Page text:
COG puts on a couple of Dunlops
This is not a reference to new tyres , nor FAQ tennis shoes, but a Wednesday walk to two adjacent sites in the ACT (just) suburb of Dunlop. I hope you aren't Weary yet!
A very pleasant morning greeted 28 members and guests in Dunlop.
I was a tad alarmed that people were watching birds and ignoring the facilitator who'd had to park several metres up the road. Eventually I gave up and joined them.
The core element of the outing was a counter-clockwise walk around the pond.
Waterbirds were evident from the start including a (family?) group of 5 ducks with a significant Mallard element in their ancestry. We decided to rate them as Mallard (domestic type) rather than Mallard x Pacific Black Duck hybrid.
At some stage a field seminar on these various terms and why none of the local Mallards are genetically pure is desirable.
Early sightings also including both small local grebes, Black Swans, Hardhead (including this one doing something very strange with its wing...
Australian Wood Duck and Pacific Black Duck. Shortly after starting our walk a few Australasian Shovelers were seen and two Grey Teal completed the set of Anseriformes.
(after some discussion about whether NZ Pukeko were a different species I focused on the 'asian' component of the name which assured that they were both the same) and Dusky Moorhen were also seen, with three independent juveniles of the last species investigating a large drainpipe. The array of waterbirds (loosely defined) was finished with a flying White-faced Heron and one each of Straw-necked and Australian White Ibis.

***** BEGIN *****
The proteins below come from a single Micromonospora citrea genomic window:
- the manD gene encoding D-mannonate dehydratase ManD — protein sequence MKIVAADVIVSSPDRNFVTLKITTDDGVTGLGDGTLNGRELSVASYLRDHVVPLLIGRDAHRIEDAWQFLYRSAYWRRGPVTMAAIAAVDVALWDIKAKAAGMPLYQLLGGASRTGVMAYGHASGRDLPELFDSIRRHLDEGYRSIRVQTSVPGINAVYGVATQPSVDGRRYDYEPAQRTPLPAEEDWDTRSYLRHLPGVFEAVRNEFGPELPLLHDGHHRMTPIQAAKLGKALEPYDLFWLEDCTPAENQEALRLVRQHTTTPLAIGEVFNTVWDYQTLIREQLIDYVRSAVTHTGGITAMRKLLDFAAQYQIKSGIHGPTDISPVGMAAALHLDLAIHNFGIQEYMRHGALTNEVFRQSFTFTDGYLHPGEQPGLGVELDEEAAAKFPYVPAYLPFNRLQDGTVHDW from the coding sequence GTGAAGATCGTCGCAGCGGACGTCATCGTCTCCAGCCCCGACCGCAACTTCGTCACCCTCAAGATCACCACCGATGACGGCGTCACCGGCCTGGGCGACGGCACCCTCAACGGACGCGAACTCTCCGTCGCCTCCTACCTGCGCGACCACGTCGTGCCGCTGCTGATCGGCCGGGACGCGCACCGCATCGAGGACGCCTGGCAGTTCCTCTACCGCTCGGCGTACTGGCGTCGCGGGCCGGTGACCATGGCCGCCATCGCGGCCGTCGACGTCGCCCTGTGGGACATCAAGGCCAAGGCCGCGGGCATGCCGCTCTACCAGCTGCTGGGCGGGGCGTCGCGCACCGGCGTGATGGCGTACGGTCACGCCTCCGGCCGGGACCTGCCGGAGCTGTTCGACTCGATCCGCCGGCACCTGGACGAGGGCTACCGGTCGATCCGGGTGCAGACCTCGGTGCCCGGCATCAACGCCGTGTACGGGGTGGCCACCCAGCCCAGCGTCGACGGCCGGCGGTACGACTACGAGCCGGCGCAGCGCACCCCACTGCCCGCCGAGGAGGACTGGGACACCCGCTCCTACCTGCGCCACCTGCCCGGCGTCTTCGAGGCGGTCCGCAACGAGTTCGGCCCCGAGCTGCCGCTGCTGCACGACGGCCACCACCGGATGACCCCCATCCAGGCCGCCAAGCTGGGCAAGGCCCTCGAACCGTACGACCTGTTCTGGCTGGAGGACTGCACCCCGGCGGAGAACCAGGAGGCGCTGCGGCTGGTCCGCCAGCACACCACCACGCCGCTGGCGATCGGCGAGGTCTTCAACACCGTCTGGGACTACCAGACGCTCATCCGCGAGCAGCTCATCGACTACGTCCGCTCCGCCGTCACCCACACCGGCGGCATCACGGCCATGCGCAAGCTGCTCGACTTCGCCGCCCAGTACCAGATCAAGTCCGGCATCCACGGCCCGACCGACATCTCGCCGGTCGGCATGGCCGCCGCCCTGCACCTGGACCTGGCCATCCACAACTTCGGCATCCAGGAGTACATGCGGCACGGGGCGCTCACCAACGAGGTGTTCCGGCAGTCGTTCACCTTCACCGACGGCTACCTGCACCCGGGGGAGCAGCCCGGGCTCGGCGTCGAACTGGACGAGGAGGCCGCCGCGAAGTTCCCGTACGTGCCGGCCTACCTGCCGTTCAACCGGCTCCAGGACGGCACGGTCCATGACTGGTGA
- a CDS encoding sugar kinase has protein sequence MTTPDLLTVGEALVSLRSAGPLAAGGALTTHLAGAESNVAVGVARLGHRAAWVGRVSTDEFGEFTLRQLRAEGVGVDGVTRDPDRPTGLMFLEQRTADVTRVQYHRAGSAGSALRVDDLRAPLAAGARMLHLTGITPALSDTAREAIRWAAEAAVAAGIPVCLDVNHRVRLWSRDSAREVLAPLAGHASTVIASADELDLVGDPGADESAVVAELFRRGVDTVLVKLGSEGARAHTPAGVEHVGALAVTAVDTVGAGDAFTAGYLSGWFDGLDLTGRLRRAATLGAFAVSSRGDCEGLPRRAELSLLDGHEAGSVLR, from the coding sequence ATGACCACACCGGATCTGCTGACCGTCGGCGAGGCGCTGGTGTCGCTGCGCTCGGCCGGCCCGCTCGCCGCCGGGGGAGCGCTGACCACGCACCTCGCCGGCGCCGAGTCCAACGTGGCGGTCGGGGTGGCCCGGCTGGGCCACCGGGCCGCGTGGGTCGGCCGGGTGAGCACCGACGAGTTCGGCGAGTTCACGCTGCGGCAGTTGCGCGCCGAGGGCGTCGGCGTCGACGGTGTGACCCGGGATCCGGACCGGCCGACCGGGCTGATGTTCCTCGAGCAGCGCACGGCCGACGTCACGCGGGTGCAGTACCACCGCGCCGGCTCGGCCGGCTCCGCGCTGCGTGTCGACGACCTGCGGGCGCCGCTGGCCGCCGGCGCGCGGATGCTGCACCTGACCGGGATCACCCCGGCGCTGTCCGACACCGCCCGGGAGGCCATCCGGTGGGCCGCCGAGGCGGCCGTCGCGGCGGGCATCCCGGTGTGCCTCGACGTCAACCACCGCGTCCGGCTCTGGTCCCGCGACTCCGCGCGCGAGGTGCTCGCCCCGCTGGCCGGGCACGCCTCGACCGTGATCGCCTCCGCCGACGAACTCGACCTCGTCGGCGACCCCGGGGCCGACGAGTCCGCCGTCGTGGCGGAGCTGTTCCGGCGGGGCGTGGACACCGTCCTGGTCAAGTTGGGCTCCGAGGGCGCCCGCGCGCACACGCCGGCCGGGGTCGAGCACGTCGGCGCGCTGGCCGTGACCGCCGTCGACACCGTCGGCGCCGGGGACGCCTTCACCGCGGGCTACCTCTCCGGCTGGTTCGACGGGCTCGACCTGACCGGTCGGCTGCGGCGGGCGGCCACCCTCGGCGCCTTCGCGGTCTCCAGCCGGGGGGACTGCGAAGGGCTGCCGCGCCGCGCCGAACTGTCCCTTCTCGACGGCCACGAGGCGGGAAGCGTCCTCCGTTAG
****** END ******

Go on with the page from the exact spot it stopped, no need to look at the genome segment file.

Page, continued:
A fair collection of common urban land birds were seen – mainly in low numbers. Welcome Swallowswere a bit more numerous, and very tricky to count.
A Nankeen Kestrel was judged to be sitting on a wire just on the ACT side of the impenetrable barrier of the ACT/NSW border. Certainly it was doing a good job of predating ACT biota.
Other notable landbird sightings were 15 Red-rumped Parrots, 6 Red Wattlebirds in a single party (but not appearing to be hurrying to foreign parts) and 12 Double Barred Finches. The passerine highlight occurred after most people had left when a Restless Flycatcher was seen near the remaining parked cars. It was still around, hovering and doing the scissor-grinder call, and photographed on our return from the grassland. This is my better snap
but the offerings by Lindell
are far better!
We decided to explore the Dunlop Grassland as it was nearby. It was well grazed
(don't worry about closing the gate, how do you open it when its locked!) and as a result few birds were seen. We added Flame Robin (2 brown birds) and Brown Falcon to our day list.